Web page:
Powerful Learning Applications for 3D Field Simulators
Most pre-teens and teenagers, and even many adults, will spend several hours each day playing fantasy roles in popular computer games, such as Hitman 3, Outriders, Grand Theft Auto and Tomb Raider. However, if one were to ask those ardent young gamers if they are familiar with 3D field simulators, most would probably insist they weren’t. In practice, the three-word phrase refers to the technology underlying those fascinating games that consume so much of their spare time. Interestingly, playing such games can be a surprisingly effective way to hone one’s reflexes, improve hand-eye coordination, and even learn new skills. These are the very reasons that this technology is now widely leveraged to create robust interactive learning programmes in numerous fields.
One of the first training programmes to employ this concept was that used for pilot training. In this case, 3D field simulator software reproduces a pilot’s view of the air and ground, which varies according to how the trainee handles the controls of some costly hardware. From an airline’s viewpoint, the cost is incidental. The investment buys an effective and safe alternative to entrusting a multimillion-dollar jumbo or airbus and an instructor’s life to an inexperienced trainee. Such safety and financial concerns are equally valid in many other situations, creating numerous opportunities for this innovative form of training.
Using suitable software, a developer can create three-dimensional representations of almost any real-world environment or process. However, the greatest strength of 3D field simulators is the added option for an observer to interact with such scenarios in real-time. One of the fields in which this technology is proving to be particularly effective is the power generation industry. For an employee at the controls of a 3,000 Megawatt power plant, a slow response or a minor mistake could see thousands of households and businesses without electricity, adding to the existing frustration of planned load shedding and brownouts. Let’s take a closer look at how this novel training technology is assisting the industry.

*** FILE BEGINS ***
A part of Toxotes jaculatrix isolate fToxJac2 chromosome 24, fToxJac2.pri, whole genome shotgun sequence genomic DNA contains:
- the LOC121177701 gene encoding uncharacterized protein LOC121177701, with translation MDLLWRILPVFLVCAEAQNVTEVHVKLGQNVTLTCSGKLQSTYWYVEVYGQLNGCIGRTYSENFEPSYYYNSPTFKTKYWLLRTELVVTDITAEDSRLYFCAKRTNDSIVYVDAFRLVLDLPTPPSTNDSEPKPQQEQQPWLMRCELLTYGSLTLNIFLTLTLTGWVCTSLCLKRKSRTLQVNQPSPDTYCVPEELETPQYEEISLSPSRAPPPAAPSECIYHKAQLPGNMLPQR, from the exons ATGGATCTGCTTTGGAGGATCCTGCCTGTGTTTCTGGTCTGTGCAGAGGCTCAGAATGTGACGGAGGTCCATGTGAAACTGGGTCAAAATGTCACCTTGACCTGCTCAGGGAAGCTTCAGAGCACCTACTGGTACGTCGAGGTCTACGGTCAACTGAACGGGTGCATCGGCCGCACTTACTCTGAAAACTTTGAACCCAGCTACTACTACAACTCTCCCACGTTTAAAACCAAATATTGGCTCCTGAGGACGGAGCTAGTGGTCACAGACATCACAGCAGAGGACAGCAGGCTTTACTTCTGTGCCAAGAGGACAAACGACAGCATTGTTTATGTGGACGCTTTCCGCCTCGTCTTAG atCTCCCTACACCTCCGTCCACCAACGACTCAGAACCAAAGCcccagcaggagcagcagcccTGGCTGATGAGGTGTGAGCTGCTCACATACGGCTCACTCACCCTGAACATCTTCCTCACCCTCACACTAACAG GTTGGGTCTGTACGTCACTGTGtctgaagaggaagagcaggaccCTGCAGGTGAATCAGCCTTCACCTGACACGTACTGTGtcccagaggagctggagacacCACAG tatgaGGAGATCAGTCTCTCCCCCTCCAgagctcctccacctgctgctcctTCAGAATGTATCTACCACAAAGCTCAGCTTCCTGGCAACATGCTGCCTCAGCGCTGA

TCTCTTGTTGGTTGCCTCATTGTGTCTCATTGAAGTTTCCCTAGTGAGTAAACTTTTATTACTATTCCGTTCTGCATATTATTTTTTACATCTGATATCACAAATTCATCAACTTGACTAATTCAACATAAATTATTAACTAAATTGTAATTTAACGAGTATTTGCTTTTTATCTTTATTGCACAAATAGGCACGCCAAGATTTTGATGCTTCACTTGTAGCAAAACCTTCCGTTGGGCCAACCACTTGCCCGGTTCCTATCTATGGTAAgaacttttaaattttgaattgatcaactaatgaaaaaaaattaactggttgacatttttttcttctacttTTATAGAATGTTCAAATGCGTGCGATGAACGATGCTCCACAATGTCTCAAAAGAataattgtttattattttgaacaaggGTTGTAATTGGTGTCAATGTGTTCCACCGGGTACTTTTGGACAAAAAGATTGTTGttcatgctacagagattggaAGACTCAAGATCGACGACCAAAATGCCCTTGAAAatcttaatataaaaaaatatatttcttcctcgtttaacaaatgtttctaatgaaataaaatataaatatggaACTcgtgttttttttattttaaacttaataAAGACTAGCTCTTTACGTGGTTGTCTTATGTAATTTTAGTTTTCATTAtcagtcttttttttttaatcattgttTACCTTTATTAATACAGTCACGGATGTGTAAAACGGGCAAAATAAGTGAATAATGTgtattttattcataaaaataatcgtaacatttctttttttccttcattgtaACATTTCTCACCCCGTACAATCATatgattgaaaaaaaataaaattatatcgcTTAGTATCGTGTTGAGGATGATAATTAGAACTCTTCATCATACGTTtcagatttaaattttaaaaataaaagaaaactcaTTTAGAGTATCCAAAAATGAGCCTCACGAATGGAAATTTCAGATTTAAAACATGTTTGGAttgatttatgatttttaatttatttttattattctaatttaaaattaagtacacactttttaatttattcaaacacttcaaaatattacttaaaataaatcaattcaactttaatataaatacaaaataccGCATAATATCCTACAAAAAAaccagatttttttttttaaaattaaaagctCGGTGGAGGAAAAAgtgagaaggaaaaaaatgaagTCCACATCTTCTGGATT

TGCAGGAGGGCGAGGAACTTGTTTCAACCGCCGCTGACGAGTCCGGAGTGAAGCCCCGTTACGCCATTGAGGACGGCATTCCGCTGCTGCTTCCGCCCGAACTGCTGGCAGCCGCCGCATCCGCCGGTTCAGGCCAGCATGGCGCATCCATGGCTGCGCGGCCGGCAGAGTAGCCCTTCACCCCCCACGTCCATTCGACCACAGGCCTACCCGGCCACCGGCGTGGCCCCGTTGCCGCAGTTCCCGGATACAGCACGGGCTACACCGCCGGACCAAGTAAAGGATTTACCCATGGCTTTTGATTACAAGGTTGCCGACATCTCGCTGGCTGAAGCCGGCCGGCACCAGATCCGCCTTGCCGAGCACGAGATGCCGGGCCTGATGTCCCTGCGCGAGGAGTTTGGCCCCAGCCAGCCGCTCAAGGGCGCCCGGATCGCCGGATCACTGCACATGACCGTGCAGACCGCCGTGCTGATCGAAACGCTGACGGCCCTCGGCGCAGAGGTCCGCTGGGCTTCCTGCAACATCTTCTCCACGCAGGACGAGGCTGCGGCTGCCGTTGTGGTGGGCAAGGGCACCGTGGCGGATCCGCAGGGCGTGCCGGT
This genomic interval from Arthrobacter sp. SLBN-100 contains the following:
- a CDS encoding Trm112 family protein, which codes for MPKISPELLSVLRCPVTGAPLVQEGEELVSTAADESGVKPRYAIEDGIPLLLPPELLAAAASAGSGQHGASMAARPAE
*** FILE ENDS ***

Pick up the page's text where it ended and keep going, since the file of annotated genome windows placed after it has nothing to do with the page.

The Simulated Training Programme in Action
There are numerous areas in which 3D field simulators are helping to train the next generation of power plant operators and engineers. There is no compelling reason to abandon classroom instruction when acquainting learners with the theory of power generation.
However, the trainees’ practical skills will determine their performance at the coalface – knowing how to perform a task and not merely why. It is not always feasible to provide adequate instruction on the job, even for routine tasks. However, it is even more impractical to familiarise operators with emergency procedures in this fashion. Nevertheless, both aspects of training are crucial.
By contrast, 3D field simulators can recreate any scenario a trainer might require. For example, with this technology, one can emulate the physical layout of an entire plant that will allow a learner to experience the grand tour, identifying various systems and equipment en route while seated at a computer. Learners or instructors can pause the programmes to examine a system more closely or repeat a section to improve their understanding. In short, the concept could offer a labour-saving yet highly effective alternative to the traditional induction process.
Following the “walkabout”, it’s time to take the controls. 3D field simulators allow trainees to experience the step-by-step actions involved in routine operations such as startups and shutdowns. More importantly, these programmes can recreate those emergencies one hope will never happen but which require a split-second reaction should they occur. Of course, a learner can watch videos and discuss those scenarios with an instructor in detail and make extensive notes. However, muscle memory beats audio-visual memory every time. In the life-like situations made possible with 3D field simulators, a trainee can assume complete control and has the option to repeat an action as many times as necessary until it becomes a conditioned reflex. Naturally, mistakes are bound to occur, but these are merely part of the learning curve and have no consequences in the real world, just like a video game.
In practice, this technology is limited only by the imagination of the developer and the inherent capabilities of the software used. The award-winning 3D PACT suite features a user-friendly scenario and procedure builder that allows the developer to include tutorials and tests. If your company is engaged in power production, desalination, mining, marine operations or petrochemicals, why not chat to SimGenics about how 3D field simulators could simplify your training challenges.